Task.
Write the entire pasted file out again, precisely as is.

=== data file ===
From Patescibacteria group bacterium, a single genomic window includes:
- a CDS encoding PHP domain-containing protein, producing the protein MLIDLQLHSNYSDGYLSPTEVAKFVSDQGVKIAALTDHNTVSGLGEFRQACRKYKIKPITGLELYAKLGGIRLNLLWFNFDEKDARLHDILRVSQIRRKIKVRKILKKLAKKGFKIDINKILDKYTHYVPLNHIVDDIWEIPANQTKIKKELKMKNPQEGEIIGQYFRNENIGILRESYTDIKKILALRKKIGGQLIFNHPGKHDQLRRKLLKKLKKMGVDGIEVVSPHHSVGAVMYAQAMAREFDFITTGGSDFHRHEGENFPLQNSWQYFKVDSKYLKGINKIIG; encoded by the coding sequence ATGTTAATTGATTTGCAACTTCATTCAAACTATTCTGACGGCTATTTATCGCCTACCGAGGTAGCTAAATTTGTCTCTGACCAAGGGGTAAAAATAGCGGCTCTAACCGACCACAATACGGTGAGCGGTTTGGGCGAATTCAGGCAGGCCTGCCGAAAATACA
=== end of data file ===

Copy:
From Patescibacteria group bacterium, a single genomic window includes:
- a CDS encoding PHP domain-containing protein, producing the protein MLIDLQLHSNYSDGYLSPTEVAKFVSDQGVKIAALTDHNTVSGLGEFRQACRKYKIKPITGLELYAKLGGIRLNLLWFNFDEKDARLHDILRVSQIRRKIKVRKILKKLAKKGFKIDINKILDKYTHYVPLNHIVDDIWEIPANQTKIKKELKMKNPQEGEIIGQYFRNENIGILRESYTDIKKILALRKKIGGQLIFNHPGKHDQLRRKLLKKLKKMGVDGIEVVSPHHSVGAVMYAQAMAREFDFITTGGSDFHRHEGENFPLQNSWQYFKVDSKYLKGINKIIG; encoded by the coding sequence ATGTTAATTGATTTGCAACTTCATTCAAACTATTCTGACGGCTATTTATCGCCTACCGAGGTAGCTAAATTTGTCTCTGACCAAGGGGTAAAAATAGCGGCTCTAACCGACCACAATACGGTGAGCGGTTTGGGCGAATTCAGGCAGGCCTGCCGAAAATACA